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Don Kinzler, Published January 24 2014

Growing Together: Defying the notion that horticulture is a dying art

Because I enjoy promoting all things horticultural, I was taken aback when a national news story claimed the walls are caving in on my life’s vocation. But I dispute the report that horticulture is on its deathbed, and I will use McDonald’s French fries to explain why.

The Philadelphia Inquirer’s Virginia Smith wrote an article titled “Is horticulture a withering field?”

“Horticulture – once a priority, if not an obsession, for generations of Americans, is in trouble. If something isn’t done soon to boost the ranks of plant scientists, breeders, students, and others in the field, horticulture could become a lost art and a forgotten science,” Smith writes.

Smith quotes University of Minnesota horticultural science professor Mary H. Meyer, who says that in the public’s mind, horticulture is “a guy with a pickup truck and a lawn mower, a low-paying job requiring manual labor and no college degree.”

The sources’ negativity is well-intentioned but misguided. I don’t think “the public” views horticulture quite so narrowly. I use the term “horticulture” only sparingly in my column because it sounds like something for which you need a college degree.

Webster’s Dictionary defines horticulture as the science of growing fruits, vegetables, flowers or ornamental plants. If each of us enjoys growing something in our yard or apartment, we’re involved in horticulture.

Apparently the nation’s “official” horticulturists are alarmed by the lack of young people entering “the field.” I suppose they are concerned that more youth are not pursuing official college degrees in their footsteps. But our country’s gardening roots go deeper than the peaks and valleys of student enrollment in university horticulture programs. There is gardening life outside traditional university education.

Let me prove my point. Luther Burbank is historically one of our country’s greatest plantsmen, living from 1849 until 1926. Raised in a family with a tradition of gardening and flowers, he noticed a seedball on a potato plant in their garden. He planted the seeds, observed the offspring, and selected a variety that eventually led to the Russet Burbank potato. One hundred thirty years later it remains the No. 1 processing potato in the United States, and McDonald’s favors them for their French fries.

Burbank also developed the Shasta daisy, Santa Rosa plum, Elberta peach, flaming gold nectarines, and 800 other plant introductions. And he accomplished this with no formal education in horticulture. His love of nature and desire to improve plants prompted his 55-year career of genetics and plant selection. He read, studied and self-taught his way to becoming a leader in horticulture.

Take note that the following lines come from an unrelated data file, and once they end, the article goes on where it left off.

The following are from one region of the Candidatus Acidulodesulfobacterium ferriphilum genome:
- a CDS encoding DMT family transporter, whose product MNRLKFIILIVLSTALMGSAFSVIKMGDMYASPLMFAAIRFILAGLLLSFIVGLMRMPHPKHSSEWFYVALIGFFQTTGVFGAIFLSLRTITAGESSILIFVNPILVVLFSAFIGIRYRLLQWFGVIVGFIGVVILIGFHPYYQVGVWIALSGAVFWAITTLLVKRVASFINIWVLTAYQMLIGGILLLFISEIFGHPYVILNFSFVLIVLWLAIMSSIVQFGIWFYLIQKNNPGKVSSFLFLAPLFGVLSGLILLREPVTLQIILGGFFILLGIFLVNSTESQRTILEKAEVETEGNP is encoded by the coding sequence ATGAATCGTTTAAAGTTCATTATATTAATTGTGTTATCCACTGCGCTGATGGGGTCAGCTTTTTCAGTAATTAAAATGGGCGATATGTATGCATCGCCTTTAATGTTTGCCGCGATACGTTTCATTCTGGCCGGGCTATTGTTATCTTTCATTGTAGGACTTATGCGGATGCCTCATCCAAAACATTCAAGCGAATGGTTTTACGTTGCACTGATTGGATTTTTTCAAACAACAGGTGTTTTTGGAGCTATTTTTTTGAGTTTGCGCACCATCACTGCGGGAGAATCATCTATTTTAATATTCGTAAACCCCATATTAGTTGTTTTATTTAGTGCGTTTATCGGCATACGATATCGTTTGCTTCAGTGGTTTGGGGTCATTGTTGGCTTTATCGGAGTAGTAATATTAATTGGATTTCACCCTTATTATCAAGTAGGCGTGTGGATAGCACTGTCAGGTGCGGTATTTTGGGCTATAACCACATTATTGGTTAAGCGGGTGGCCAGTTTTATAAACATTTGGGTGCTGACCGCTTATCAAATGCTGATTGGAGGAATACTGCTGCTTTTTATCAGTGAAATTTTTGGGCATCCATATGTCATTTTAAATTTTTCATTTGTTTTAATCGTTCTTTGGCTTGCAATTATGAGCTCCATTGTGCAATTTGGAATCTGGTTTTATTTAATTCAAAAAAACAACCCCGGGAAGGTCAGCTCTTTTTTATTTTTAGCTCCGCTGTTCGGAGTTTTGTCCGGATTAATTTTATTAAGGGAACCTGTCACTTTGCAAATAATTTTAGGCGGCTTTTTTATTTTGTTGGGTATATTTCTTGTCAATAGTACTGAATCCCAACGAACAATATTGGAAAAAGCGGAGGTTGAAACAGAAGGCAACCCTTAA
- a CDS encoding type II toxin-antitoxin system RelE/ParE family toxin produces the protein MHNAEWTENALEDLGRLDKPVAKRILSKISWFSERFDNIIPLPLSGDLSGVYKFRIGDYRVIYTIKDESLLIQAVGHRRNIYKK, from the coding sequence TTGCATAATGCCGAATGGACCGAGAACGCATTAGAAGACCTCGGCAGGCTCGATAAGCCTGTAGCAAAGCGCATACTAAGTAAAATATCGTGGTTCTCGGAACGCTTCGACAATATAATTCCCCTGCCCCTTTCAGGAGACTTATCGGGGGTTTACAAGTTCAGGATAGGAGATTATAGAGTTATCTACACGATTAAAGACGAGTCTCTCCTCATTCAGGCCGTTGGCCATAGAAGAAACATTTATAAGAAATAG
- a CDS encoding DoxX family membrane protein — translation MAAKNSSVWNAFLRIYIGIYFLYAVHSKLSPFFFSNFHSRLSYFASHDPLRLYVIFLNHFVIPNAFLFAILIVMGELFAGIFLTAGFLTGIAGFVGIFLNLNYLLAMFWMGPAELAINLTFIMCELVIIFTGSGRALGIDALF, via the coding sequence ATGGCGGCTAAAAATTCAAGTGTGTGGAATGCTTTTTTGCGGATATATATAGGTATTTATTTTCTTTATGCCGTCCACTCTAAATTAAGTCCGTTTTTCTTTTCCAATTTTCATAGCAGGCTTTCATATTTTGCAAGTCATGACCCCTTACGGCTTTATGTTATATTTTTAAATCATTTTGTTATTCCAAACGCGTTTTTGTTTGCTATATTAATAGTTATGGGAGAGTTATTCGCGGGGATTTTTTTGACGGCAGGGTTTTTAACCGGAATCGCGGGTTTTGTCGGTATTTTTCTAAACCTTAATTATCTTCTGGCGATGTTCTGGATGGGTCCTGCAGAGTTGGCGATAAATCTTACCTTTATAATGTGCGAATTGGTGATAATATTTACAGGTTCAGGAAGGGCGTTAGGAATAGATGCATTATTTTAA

As proven by Burbank, successful horticulture is not limited to knowledge that is transmitted only through an official pipeline. Each of us can have complete fulfillment with our gardening endeavors. Sometimes we might even hit it big. The famous red delicious apple was accidentally discovered in 1880 as a seedling by an Iowa farmer in an orchard.

Gardening and horticulture will survive because humans have an inner attraction toward plants, nature and wholesome food.

Consider our heritage. The Upper Midwest was settled by large groups of Scandinavians and Germans who farmed the land. Horticulture is in our genes. We don’t need to go “into the field” of horticulture because we’re already there. It’s part of us. Recall the large gardens and flowerbeds of our parents and grandparents.

I’m not downplaying the need for formal horticultural education. I wouldn’t trade my North Dakota State University horticulture degree for anything. And today’s college students with degrees can enter careers of plant breeding, greenhouse and food production, cut flower raising, landscape and nursery industries, public garden and parks design and maintenance, sports turf, research into climate change, plant pests, food safety, and psychological and physical benefits of plants.

When I was an NDSU student in the mid-1970s, there were between 80 and 100 fellow horticulture majors. Last semester there were 39. Although numbers have changed, I’ve observed a vibrant program with enthusiastic students.

Declining enrollment in university horticulture programs does not automatically mean that horticulture is becoming a “lost art and a forgotten science.” It’s important that we continue supporting one another as we pass along our knowledge and example to the next generation of horticulturists. All of us who enjoy plants are an army, and I see no sign of retreat.

Don Kinzler, a lifelong gardener, worked as an NDSU Extension horticulturist and owned Kinzler’s Greenhouse in Fargo. Readers can reach him at forumgrowingtogether@hotmail.com.